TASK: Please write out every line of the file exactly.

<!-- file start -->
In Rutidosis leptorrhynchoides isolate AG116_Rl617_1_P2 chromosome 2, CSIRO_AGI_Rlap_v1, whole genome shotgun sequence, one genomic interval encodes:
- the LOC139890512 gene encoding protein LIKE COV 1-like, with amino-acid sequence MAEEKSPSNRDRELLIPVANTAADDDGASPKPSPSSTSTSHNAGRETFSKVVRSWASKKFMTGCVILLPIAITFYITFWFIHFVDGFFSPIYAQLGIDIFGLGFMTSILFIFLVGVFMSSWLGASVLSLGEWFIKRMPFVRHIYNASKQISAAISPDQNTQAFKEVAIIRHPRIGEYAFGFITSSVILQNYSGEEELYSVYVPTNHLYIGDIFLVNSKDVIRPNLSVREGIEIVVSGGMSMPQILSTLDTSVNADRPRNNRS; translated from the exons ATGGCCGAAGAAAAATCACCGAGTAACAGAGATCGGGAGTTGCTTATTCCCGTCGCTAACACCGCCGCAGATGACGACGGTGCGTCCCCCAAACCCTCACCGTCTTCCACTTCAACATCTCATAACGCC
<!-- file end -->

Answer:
In Rutidosis leptorrhynchoides isolate AG116_Rl617_1_P2 chromosome 2, CSIRO_AGI_Rlap_v1, whole genome shotgun sequence, one genomic interval encodes:
- the LOC139890512 gene encoding protein LIKE COV 1-like, with amino-acid sequence MAEEKSPSNRDRELLIPVANTAADDDGASPKPSPSSTSTSHNAGRETFSKVVRSWASKKFMTGCVILLPIAITFYITFWFIHFVDGFFSPIYAQLGIDIFGLGFMTSILFIFLVGVFMSSWLGASVLSLGEWFIKRMPFVRHIYNASKQISAAISPDQNTQAFKEVAIIRHPRIGEYAFGFITSSVILQNYSGEEELYSVYVPTNHLYIGDIFLVNSKDVIRPNLSVREGIEIVVSGGMSMPQILSTLDTSVNADRPRNNRS; translated from the exons ATGGCCGAAGAAAAATCACCGAGTAACAGAGATCGGGAGTTGCTTATTCCCGTCGCTAACACCGCCGCAGATGACGACGGTGCGTCCCCCAAACCCTCACCGTCTTCCACTTCAACATCTCATAACGCC